• Results unkown—don’t know whether there has been a reduction in corruption because of AML (no database of Money Laundering Cases)

  • It is easier to prosecute AML even when local jurisdictions are not able (i.e. ML is usually multi-jurisdictional)

  • AML is a compliment to anti-corruption programs but it is not a silver bullet



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Examples Of What Countries Can Do?

  • Enact and implement AML regime including creating “Financial Intelligence Units”, suspicious transaction reporting, enhanced due diligence on financial transactions regarding “politically exposed persons” and civil/criminal forfeiture.

  • Build clear and efficient internal mechanisms to share information by and between regulators and law enforcement agencies.

  • Join regional anti-money laundering group to help enhance regional and international cooperation opportunities.

  • Build capacity of investigators, prosecutors and judges to handle financial investigations.


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Effective AML/CFT regime:

Understanding of ML & TF amongst stakeholders

Legal framework

Functioning FIU

Supervision of AML

Law enforcement capacity

WB technical assistance:

Awareness raising workshops/ Global Dialogues

Legislative drafting

FIU capacity building

Capacity building for regulators/ supervisors

Capacity building for law enforcement

How does the Bank help?


Money laundering why do we care l.jpg

Is a global threat;

Is fuel to expand criminal enterprise;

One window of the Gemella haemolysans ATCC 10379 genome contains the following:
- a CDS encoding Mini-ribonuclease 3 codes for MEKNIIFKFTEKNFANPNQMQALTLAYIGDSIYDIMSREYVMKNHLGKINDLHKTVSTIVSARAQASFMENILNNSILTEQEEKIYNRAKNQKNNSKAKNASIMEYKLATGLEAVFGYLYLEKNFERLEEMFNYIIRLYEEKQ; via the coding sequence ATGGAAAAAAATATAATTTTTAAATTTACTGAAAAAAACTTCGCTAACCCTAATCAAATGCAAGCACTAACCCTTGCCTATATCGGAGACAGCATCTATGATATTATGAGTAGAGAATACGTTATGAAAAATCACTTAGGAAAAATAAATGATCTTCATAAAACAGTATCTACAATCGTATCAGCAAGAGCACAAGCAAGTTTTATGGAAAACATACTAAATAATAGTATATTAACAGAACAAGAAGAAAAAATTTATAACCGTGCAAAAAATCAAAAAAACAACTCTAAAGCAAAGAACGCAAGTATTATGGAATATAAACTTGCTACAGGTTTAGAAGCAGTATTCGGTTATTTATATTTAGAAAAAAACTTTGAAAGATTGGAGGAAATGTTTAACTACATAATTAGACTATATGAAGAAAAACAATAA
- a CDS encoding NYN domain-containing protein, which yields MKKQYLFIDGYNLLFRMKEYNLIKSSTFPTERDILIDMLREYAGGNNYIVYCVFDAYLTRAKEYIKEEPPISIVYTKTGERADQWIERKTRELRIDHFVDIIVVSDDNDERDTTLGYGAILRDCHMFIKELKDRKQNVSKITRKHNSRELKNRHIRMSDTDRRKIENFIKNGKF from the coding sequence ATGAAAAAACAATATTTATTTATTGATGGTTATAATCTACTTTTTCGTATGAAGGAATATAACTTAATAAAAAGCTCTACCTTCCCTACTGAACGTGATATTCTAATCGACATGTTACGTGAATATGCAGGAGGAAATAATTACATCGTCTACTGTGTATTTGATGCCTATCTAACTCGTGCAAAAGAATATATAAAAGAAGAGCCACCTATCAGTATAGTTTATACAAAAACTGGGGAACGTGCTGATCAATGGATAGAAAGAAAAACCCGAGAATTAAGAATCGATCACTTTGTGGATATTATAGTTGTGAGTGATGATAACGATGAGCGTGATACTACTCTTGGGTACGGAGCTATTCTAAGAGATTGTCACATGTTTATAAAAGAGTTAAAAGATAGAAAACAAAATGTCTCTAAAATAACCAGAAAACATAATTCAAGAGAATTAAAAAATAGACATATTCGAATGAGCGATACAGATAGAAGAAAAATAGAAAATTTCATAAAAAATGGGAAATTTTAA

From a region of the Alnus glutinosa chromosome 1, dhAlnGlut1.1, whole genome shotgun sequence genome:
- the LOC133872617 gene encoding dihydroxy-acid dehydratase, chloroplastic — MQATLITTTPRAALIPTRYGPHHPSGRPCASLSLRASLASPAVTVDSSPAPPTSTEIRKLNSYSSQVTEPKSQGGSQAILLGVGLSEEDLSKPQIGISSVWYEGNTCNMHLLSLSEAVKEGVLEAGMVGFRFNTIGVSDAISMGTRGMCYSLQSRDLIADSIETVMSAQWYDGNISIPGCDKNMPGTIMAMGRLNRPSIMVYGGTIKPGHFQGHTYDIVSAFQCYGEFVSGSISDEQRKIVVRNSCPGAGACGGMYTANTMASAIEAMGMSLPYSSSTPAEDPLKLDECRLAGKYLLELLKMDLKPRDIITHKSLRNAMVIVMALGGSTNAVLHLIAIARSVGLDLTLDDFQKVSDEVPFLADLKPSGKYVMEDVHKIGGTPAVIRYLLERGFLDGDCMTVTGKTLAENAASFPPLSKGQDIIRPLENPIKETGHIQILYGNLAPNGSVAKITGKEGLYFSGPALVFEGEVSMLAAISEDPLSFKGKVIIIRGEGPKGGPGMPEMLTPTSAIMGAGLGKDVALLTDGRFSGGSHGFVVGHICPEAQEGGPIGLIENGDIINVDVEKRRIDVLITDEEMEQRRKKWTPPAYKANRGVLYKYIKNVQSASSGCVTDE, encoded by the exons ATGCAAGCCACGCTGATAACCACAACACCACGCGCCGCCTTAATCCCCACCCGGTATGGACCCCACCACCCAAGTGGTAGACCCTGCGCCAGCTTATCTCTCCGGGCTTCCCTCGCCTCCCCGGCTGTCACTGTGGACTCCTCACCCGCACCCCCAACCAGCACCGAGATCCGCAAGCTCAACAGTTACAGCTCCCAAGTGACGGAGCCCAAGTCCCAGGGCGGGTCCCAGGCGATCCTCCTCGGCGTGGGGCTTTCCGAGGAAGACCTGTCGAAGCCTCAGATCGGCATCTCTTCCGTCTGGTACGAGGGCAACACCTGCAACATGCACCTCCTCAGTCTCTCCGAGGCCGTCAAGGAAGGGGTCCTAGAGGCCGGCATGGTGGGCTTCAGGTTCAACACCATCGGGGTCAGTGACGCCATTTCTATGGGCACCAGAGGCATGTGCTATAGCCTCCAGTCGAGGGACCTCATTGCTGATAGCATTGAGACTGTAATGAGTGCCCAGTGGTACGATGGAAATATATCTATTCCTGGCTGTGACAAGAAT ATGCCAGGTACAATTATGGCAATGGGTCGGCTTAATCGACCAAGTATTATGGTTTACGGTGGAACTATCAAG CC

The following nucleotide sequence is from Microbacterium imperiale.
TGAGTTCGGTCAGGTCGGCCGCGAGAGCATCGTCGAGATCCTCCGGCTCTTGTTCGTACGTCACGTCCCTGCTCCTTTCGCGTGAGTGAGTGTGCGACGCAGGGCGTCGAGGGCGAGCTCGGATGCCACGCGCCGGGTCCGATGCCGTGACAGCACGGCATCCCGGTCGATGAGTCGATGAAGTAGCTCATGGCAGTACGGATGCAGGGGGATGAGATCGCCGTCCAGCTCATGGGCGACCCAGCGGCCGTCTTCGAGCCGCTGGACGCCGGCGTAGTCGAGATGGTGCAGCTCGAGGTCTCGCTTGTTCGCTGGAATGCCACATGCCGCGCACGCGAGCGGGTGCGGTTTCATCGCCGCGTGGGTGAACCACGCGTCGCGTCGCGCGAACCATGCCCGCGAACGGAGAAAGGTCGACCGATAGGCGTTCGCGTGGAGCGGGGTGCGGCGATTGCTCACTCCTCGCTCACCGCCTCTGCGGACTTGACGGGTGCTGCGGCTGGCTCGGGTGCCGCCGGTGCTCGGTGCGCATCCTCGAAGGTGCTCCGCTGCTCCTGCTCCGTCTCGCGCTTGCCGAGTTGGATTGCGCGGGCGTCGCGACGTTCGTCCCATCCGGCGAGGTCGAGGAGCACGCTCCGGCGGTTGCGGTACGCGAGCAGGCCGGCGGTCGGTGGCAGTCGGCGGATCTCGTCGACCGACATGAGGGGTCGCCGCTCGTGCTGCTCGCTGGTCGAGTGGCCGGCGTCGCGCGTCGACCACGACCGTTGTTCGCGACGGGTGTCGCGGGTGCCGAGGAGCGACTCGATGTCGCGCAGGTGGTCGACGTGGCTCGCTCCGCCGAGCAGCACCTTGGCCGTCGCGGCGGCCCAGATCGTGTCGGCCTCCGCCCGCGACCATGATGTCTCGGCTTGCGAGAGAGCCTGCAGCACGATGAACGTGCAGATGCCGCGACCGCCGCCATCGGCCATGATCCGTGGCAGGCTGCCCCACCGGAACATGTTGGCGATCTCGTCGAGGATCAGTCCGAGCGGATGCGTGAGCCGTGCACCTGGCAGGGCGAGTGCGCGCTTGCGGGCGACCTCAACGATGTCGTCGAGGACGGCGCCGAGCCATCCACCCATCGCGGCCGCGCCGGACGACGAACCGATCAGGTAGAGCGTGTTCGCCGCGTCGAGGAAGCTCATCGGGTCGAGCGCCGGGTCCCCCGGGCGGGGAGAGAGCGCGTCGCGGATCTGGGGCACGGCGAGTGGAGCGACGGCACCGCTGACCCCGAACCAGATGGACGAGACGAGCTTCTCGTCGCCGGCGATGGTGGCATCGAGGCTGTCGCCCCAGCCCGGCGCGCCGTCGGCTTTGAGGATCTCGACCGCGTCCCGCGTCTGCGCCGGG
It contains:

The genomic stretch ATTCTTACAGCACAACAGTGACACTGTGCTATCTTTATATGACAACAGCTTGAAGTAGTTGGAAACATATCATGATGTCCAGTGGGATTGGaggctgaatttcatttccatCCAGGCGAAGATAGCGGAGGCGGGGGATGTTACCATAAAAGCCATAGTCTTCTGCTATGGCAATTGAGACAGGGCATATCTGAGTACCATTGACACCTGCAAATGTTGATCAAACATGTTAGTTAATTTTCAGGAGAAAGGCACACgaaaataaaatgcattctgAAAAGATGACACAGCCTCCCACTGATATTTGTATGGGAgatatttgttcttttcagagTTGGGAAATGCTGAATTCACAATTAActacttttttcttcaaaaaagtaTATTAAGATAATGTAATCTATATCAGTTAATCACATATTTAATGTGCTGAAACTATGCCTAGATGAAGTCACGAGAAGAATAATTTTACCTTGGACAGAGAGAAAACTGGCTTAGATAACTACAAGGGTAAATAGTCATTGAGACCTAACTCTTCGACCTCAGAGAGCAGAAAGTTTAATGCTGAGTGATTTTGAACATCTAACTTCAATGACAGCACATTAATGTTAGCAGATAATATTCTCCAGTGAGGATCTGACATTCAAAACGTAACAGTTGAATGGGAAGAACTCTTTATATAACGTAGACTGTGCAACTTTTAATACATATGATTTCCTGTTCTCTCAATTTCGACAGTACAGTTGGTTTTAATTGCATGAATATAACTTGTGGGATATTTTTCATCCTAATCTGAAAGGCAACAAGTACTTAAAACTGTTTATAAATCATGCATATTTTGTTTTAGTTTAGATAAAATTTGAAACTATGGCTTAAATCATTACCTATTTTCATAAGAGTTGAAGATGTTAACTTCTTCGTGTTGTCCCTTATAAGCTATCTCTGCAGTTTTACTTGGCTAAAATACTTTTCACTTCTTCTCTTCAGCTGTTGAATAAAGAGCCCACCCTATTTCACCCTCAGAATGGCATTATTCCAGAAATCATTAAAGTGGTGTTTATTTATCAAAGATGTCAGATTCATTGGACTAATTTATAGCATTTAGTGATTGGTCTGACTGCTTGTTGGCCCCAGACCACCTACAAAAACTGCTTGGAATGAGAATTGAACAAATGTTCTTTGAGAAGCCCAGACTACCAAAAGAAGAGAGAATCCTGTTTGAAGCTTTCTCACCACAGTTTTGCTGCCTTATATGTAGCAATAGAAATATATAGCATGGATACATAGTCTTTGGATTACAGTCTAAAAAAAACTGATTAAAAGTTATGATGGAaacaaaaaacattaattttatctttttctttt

Helps hide corrupt payments;

Uneven playing field for honest business;

Risks for financial systems & institutions-erodes integrity Regulatory

Reputational, credit and operational risk.

Market risk.

Economic:

Deters private investment

Destroys competition

Revenue impact

Financial:

Perpetuates corruption, obstructs good governance

Erodes confidence

Destabilizes financial institutions

Money laundering, why do we care?


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Money laundering is any transaction which seeks to conceal or disguise proceeds from illegal activities. Proceeds = any economic advantage derived directly or indirectly from criminal offenses.


Money laundering why do we care21 l.jpg

Is a global threat; or disguise

Is fuel to expand criminal enterprise;

Helps hide corrupt payments;

Uneven playing field for honest business;

Risks for financial systems & institutions-erodes integrity Regulatory

Reputational, credit and operational risk.

Market risk.

Economic:

Deters private investment

Destroys competition

Revenue impact

Financial:

Perpetuates corruption, obstructs good governance

Erodes confidence

Destabilizes financial institutions

Money laundering, why do we care?